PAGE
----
As you walk in the front door, you can see that The Studio is more than a jewelry store. We like the shop-within-a-shop feel that really describes the two parts of our business.
The Showroom on the right displays our work and the work of other designers we love – and it is where we begin the custom design process with customers.
Those designs are then custom-made in the Workshop on the left.
When Kyle and I first moved the studio to this location in 1984, the workshop was up the spiral staircase. Today, Kyle’s photography studio and our daughter’s law office are on the second floor. Our floor is made from recycled mulberry branches from the bushes on silkworm farms.
My father built all the display cases in the studio showroom. The two flat cases by the door fit in a VW Beetle. They traveled thousands of miles to craft shows starting in 1974 before they landed in our first Oakmont location in 1980.
A small step and doorway separates the workshop from the studio showroom. Most of the time, the door is open and we welcome customers to come inside. We keep the anvil and hammers on heavy tree stumps, a traditional blacksmithing technique.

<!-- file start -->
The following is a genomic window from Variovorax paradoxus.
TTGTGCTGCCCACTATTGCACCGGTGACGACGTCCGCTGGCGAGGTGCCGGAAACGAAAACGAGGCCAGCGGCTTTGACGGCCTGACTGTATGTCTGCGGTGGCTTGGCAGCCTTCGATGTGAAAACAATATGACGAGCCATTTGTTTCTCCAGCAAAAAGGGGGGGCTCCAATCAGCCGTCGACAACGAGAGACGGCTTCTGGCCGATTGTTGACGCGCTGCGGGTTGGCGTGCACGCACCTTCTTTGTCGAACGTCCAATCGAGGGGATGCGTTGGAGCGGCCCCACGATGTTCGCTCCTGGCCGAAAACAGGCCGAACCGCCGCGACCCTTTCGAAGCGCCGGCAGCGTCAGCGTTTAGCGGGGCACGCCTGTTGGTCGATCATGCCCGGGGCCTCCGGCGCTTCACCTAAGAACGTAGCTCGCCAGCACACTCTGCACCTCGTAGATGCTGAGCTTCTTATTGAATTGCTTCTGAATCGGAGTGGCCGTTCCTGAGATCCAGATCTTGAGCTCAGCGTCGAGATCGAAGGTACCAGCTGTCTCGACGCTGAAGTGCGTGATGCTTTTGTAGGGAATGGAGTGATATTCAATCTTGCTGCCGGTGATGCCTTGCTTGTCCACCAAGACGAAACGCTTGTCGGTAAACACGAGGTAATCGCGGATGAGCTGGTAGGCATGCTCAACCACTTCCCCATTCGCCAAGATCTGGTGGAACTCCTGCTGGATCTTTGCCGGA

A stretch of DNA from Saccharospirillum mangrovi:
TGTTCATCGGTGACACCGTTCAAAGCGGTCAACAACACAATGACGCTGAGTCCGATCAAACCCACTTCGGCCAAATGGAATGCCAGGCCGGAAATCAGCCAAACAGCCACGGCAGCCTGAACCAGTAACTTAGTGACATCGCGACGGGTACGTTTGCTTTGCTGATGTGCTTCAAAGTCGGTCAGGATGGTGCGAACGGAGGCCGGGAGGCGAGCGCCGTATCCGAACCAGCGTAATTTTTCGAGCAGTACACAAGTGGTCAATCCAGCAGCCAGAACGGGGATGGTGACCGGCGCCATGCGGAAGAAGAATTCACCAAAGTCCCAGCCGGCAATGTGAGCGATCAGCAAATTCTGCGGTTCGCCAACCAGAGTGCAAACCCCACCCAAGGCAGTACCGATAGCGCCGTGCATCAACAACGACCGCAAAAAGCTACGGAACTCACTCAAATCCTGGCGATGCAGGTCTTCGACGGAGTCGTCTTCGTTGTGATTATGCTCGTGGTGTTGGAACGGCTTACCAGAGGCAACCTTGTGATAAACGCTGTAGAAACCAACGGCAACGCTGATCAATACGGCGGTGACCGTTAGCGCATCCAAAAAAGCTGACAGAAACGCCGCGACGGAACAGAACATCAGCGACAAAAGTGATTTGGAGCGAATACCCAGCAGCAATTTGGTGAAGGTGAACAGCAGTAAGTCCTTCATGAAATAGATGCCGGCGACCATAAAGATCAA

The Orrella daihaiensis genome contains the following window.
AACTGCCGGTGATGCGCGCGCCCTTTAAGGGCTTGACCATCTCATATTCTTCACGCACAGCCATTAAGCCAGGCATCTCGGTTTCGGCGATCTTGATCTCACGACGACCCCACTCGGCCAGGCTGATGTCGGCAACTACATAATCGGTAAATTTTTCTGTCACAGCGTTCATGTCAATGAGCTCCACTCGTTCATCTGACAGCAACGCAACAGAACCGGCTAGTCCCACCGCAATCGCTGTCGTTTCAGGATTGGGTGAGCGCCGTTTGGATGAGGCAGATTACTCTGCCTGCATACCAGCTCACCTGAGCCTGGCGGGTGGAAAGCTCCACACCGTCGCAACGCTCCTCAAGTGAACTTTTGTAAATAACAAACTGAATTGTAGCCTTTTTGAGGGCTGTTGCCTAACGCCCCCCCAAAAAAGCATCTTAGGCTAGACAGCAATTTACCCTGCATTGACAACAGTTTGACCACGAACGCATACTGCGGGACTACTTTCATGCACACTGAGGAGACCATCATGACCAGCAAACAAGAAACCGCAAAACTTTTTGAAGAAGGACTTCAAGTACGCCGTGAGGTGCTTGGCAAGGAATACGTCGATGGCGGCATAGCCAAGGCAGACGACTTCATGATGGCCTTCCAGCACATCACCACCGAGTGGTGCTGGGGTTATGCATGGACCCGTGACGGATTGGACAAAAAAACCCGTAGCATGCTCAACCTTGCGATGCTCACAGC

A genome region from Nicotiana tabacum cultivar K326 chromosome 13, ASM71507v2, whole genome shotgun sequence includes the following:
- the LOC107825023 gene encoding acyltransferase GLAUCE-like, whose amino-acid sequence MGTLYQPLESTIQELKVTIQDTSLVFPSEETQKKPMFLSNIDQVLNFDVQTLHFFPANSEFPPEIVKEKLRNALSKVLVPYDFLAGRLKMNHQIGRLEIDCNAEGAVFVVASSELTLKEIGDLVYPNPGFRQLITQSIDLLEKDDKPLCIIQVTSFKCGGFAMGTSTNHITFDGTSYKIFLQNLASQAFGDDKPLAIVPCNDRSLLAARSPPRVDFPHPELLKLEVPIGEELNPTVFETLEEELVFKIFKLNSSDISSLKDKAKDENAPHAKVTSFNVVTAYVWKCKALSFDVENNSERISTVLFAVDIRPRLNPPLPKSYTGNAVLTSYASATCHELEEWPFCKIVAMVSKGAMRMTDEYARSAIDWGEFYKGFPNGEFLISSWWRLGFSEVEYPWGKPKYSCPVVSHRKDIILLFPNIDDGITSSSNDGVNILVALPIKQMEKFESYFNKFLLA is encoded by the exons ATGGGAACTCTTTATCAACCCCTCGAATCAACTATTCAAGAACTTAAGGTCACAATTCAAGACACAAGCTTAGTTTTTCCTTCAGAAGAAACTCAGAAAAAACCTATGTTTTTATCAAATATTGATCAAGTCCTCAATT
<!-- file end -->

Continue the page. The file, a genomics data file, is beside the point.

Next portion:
I use the anvil the same way a blacksmith does, but I hammer precious metals into earrings, bracelets and neckpieces.
My bench was featured in a book written about jewelers’ benches. It has a classic half-round cutout that is an exact recreation of the one in a bench I inherited from Fred Clayter. Fred worked with the Tiffany’s in the early 1900’s and was a professor at Carnegie Tech. This bench has more storage than Fred’s. Many of the hand tools in the drawers and on the tool wall were his, but I have added hundreds of my own.
I can draw in 3D and show customers the design in realistic images of metal and gemstones before it is made.
While I still use many tools that would be familiar to a jeweler from the 1800’s, I have also embraced technology. Computer Aided Design or CAD allows me to design more precisely than ever before. I can draw in 3-D and show customers the design in realistic images of metal and gemstones before it is made.
The white box on the right of the desk is a TIG welder. It uses an intense electric pulse to weld precious metals and allows me to work next to heat sensitive gemstones without risk.
The 3D printer with the amber shield is the newest addition to our studio and converts the CAD to a detailed model that I can cast in gold or platinum.